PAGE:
We are just a couple weeks away from the Defense Advanced Research Projects Agency (DARPA) Cyber Grand Challenge. The contest will take place August 4 in Las Vegas and pits the seven remaining finalist teams against each in a game of hacker capture the flag. Only there won't be any contestants actively participating. Each team has built A.I. that will compete autonomously. It's part of an initiative from DARPA to develop new strategies for countering cyber warfare.
But Tesla CEO Elon Musk isn't into it. Late Thursday night he tweeted that "It's all fun & games until..." and then he linked to the Skynet Wikipedia page. That's the vicious, time-traveling A.I. network in the Terminator series that sets out to kill all humans. At a minimum, there's a tongue-in-cheek aspect to Musk's tweet, but this isn't the first time he's raised concerns about the destructive possibilities of A.I. that turns against humans.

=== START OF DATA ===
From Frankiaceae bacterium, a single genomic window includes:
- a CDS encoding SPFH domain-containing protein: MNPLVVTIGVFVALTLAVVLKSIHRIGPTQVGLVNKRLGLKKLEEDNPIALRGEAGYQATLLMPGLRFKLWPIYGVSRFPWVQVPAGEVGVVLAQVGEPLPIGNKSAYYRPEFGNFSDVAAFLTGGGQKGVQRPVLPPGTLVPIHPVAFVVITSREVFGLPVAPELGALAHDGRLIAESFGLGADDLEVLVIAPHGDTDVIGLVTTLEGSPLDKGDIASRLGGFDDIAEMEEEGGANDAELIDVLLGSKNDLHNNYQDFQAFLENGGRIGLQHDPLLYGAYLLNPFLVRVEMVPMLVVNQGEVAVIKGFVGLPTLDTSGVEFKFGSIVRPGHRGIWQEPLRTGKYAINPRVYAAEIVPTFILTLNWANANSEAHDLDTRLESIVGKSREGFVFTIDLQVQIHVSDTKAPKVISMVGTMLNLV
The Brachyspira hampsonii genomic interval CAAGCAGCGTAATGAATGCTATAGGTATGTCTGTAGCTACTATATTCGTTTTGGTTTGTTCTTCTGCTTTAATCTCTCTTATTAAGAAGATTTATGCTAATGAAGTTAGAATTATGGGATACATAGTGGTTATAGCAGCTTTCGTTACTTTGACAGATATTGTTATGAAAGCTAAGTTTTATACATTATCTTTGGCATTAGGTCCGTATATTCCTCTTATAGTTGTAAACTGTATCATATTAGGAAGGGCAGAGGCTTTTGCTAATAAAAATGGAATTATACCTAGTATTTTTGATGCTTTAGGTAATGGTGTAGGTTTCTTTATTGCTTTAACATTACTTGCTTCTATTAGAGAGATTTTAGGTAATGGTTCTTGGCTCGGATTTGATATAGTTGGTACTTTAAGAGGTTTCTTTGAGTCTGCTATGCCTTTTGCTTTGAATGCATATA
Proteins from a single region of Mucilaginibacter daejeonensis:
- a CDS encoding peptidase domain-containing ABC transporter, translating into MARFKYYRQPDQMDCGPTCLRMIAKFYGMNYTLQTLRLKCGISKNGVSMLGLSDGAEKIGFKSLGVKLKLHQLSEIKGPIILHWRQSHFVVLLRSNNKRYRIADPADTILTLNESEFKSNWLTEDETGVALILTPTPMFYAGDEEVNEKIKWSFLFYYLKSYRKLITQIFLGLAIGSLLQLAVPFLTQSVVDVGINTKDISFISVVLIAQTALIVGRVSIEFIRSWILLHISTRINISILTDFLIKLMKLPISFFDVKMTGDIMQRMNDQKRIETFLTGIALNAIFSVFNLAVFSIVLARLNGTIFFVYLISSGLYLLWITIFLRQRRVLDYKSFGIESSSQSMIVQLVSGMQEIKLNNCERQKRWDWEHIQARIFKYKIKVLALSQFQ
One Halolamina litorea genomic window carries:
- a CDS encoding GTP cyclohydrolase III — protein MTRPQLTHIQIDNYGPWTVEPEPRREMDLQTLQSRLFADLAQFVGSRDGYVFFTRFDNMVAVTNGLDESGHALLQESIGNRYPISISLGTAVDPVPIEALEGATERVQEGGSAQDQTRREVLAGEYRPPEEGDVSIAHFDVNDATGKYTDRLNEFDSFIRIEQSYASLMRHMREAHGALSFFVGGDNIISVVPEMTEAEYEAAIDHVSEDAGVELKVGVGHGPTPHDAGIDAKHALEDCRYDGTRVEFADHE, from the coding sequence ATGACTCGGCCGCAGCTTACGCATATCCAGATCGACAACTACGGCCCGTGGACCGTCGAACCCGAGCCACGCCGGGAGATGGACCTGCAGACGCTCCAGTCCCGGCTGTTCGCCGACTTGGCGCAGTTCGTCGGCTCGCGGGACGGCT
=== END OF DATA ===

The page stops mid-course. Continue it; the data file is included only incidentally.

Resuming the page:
It sounds like something out of a science-fiction film — and it's been the fodder for countless — but these are real fears there. The Cyber Grand Challenge started under the premise that humans simply aren't able to learn, adapt, and react fast enough to the growing cybersecurity concerns as we find ourselves deeper and deeper into the "internet of things." This challenge asks teams to create A.I. that learns and hunts out bugs itself, hoping that maybe someday the A.I. would be able to keep up with hackers around the world.